Wishing and Hoping

I was listening to Woman’s Hour last week (as you do) and there was a segment about research showing that hairdressers are among the happiest workers in the world. A hairdresser was on the show explaining that the job was creative, flexible, pretty much recession proof and could lead to a great career if you’re good. What’s not to love? 

Except, said presenter Jenni Murray, SMART girls don’t become hairdressers, do they? It’s seen as a bit.. common. Smart girls don’t want to be hairdressers – and middle class Mums don’t want that for their little girls.

Here’s the thing.

I want to be all outraged and liberal about this. I want to say that I have no ambition for my daughter except her happiness and good health. I want to say that I'm happy to never push her, and let her find her own path in life. 

But is it really true? Really?

My job (journalism) has some downsides: it’s a horribly ruthless, insecure, badly paid profession – and that’s on a good day. But it also gives me more autonomy and freedom than almost any other job I can think of, and I'm constantly learning new things and meeting new people, after more than 12 years on the job. I get to travel all over the world and have amazing experiences – from riding steamboats on the Mississippi to interviewing inspiring charity workers about safety training for warzones.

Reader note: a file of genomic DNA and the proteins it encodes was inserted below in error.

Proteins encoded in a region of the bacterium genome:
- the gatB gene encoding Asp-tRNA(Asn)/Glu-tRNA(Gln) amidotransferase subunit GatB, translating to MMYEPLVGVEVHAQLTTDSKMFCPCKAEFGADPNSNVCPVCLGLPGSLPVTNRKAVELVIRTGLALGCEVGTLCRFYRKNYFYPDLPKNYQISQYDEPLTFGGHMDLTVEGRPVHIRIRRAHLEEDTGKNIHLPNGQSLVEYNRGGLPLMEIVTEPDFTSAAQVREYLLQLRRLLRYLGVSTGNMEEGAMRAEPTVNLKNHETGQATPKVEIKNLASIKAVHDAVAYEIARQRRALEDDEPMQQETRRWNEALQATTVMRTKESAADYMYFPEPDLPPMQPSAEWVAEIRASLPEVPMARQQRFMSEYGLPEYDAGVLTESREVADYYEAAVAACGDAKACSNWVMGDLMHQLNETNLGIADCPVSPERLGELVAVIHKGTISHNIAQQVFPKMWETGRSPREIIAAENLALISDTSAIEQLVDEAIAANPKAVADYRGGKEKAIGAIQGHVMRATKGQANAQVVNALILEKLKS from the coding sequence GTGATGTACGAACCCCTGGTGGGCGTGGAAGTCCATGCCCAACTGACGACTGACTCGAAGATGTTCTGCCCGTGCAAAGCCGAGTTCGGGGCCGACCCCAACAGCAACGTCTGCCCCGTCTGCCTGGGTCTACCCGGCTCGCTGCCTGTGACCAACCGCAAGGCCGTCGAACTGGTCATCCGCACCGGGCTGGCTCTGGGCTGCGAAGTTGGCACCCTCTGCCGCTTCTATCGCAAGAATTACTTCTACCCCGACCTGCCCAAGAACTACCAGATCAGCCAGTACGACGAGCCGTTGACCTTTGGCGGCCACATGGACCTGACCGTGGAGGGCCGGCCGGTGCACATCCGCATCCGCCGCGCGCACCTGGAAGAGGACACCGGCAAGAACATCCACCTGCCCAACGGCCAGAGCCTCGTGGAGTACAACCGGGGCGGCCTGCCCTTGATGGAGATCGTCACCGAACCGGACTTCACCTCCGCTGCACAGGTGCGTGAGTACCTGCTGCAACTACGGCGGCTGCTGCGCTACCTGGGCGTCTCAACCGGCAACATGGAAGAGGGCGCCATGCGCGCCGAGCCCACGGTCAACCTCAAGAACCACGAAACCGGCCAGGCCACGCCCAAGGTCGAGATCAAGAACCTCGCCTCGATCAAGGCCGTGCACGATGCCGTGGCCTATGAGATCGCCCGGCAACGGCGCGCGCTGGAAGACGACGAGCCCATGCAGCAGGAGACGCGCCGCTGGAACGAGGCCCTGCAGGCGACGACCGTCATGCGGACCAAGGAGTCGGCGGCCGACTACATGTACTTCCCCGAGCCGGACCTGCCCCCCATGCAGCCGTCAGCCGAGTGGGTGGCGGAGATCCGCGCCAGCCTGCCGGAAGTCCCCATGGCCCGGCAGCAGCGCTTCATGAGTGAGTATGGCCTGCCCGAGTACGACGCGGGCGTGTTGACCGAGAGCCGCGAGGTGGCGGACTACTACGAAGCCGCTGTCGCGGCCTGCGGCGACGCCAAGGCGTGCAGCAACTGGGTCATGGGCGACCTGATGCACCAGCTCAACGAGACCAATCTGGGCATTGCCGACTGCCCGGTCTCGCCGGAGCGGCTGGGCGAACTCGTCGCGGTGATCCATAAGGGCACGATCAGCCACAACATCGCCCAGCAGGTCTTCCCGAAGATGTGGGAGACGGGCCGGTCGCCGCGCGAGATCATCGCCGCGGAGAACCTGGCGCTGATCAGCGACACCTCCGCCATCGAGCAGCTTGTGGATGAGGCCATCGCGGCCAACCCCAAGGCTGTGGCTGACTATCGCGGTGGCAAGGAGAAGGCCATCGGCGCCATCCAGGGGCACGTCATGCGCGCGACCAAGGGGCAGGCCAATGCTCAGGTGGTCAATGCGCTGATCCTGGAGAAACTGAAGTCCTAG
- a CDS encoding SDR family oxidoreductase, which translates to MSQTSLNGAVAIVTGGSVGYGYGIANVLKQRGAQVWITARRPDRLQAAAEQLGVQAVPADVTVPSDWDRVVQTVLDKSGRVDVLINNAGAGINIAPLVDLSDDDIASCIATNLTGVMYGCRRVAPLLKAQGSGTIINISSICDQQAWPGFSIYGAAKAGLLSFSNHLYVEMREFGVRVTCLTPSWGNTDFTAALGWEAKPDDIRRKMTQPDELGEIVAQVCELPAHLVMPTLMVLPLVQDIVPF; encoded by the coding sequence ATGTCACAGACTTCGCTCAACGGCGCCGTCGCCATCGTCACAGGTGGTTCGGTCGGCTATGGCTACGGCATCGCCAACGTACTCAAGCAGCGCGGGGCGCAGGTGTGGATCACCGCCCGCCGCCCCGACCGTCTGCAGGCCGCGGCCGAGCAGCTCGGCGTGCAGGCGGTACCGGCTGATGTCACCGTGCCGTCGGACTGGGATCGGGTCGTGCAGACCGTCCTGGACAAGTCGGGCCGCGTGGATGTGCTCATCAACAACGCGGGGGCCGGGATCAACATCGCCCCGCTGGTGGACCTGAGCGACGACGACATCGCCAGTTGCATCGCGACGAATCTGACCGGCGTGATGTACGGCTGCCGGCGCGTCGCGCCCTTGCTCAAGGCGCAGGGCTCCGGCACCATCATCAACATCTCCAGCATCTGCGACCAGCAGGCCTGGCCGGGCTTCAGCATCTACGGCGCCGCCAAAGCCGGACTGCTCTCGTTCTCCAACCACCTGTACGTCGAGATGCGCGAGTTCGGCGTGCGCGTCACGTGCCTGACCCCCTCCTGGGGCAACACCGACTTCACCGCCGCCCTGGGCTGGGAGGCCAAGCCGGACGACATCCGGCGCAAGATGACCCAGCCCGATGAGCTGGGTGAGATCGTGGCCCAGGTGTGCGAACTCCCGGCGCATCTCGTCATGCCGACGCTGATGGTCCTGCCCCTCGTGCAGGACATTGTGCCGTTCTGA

I admit it – I am ambitious for Flea. 

I am not ambitious in the sense that I want her to go to law school or become famous or rule the world (though it would be handy). I'm ambitious because I want her to reach adulthood and be in a position to make choices. If autonomy and creativity, or flexibility, or intellectual challenge is important to her, I want her to be able to choose a career that will fulfil those interests and make her happy – rather than ending up on a factory floor because she doesn't have the skills or education to do anything else. 

I'm not sure if that's very wrong of me. Am I putting pressure on her with those expectations, or does it just mean I'll encourage her to reach her full potential? Should I be leaving it all up to her, and not minding if she becomes a surf slacker or an office drone? 

I suppose Life’s short, and I just want Flea to live it to the full. And I do think one of the best ways to do that is by having choices – what job to do, where to travel, where to live, how to spend your free time… 

It’s certainly not that I’m day-dreaming about watching Flea graduate from law school, or perform her first aria at the Royal Albert Hall. It’s more than I hope for her to have a good education, a good job, a good standard of living. And the health and happiness is often easier to achieve when you have a good standard of living, of course.

I suppose I just wish her the whole world. What about you? Do you have ambitions for your kids? Do you think that's a good thing, or are they something we should keep to ourselves? 


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